Reconstructing Amelia

Amelia Baron has thrown herself from her high school’s roof after she was caught plagiarizing a paper on Virginia Woolf…or so it seems. The problem is that Amelia is obsessed with Woolf in a way that only a hyperintelligent 15-year-old girl can be. And her workaholic single mom, Kate — a brilliant attorney — has received an anonymous text that reads: ”Amelia didn’t jump.”

And off we go into this year’s Gone Girl — you remember Gillian Flynn’s best-selling nail-biter of 2012 — which is set against the backdrop of Grace Hall, a prep school in the tony Brooklyn neighborhood of Park Slope. Like Gone Girl, Reconstructing Amelia seamlessly marries a crime story with a relationship drama. And like Gone Girl, it should be hailed as one of the best books of the year.

Amelia and Kate take turns narrating chapters that reveal the truth behind their ostensible Gilmore Girls life. Amelia is tapped for one of Grace Hall’s secret societies, falls in love for the first time, and has a Manti Te’o-type correspondence with a gay boy named Ben. None of which she tells her mom. Meanwhile, Kate, who has deep guilt over Amelia’s paternity, copes with her daughter’s ”suicide” by going all CSI on Amelia’s texts and emails, as well as a hateful school blog called gRaCeFULLY.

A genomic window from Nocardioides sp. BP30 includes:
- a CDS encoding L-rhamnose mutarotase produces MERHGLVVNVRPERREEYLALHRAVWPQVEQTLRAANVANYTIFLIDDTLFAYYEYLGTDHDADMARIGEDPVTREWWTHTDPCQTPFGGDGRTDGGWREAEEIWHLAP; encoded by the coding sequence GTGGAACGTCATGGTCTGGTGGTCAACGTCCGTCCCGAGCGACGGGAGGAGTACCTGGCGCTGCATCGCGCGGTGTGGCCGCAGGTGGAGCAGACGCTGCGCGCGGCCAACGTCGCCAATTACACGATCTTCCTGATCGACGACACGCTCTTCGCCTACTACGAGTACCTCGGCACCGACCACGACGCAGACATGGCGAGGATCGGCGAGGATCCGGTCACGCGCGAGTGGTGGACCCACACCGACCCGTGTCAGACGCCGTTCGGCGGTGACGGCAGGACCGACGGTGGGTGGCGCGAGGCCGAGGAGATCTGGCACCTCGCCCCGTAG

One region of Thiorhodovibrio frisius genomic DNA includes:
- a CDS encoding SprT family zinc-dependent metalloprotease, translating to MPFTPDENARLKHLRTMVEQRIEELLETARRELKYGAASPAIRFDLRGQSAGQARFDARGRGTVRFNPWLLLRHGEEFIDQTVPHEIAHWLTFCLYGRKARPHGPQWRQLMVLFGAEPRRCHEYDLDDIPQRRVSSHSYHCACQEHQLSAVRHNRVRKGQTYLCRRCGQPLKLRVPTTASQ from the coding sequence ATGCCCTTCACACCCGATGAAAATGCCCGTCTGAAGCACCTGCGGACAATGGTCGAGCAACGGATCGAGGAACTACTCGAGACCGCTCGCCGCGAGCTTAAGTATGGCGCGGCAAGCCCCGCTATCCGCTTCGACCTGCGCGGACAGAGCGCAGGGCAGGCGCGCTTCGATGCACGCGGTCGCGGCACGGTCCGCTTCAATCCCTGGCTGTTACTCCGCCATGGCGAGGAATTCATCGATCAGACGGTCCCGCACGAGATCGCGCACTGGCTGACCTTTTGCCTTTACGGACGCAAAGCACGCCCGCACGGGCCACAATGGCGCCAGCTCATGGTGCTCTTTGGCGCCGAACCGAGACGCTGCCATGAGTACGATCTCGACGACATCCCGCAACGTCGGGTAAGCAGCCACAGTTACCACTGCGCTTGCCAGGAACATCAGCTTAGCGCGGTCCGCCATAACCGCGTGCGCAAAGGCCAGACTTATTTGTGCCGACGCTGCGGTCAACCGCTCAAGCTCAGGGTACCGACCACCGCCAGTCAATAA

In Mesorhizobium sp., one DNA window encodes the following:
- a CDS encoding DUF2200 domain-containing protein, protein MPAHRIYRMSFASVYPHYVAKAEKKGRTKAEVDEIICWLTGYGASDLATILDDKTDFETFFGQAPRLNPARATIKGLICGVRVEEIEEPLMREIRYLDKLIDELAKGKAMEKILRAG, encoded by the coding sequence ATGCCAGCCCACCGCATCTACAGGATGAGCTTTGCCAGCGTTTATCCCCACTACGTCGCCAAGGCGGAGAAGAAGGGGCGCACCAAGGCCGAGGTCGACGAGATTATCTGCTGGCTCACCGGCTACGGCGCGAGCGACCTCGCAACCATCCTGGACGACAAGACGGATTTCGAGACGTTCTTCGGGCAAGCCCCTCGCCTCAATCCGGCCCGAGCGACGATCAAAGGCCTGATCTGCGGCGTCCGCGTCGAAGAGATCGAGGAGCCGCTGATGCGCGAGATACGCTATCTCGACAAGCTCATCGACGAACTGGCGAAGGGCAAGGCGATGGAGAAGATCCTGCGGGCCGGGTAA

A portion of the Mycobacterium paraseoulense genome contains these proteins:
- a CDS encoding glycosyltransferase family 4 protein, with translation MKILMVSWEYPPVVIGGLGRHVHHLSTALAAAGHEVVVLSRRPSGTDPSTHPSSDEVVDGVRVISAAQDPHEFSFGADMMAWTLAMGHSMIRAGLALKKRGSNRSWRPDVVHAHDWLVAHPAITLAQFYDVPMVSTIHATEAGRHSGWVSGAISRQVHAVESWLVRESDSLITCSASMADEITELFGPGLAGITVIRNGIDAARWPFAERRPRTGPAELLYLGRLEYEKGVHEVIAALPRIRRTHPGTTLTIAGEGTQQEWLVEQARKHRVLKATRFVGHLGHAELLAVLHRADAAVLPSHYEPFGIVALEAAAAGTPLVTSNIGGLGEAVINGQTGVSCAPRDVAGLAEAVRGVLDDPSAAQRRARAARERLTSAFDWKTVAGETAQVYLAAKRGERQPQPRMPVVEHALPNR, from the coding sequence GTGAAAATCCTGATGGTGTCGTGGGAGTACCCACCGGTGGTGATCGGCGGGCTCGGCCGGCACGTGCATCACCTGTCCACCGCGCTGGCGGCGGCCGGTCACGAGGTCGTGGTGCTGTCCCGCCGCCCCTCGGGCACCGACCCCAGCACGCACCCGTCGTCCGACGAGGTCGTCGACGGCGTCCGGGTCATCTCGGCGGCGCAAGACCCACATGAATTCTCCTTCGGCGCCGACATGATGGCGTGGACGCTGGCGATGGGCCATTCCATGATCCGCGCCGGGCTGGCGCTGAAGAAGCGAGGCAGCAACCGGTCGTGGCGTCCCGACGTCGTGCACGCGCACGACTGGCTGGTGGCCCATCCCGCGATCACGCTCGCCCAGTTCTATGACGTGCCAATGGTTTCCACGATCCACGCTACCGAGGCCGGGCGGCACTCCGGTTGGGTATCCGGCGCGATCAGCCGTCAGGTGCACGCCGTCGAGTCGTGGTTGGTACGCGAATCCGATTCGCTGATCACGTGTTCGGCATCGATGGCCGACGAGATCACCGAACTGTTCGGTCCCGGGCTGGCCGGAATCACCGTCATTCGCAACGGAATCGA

To reveal more would require a spoiler alert the size of a Jumbotron. But in her debut novel, Kimberly McCreight spins a riveting narrative that somehow delivers thoughtful commentary on working-mom guilt, bullying, police corruption, and Gossip Girl. Every single twist in Reconstructing Amelia is clever, and rightfully earned. As that righteous babe Virginia Woolf once said, ”Fiction is like a spider’s web.” McCreight is a masterful weaver. A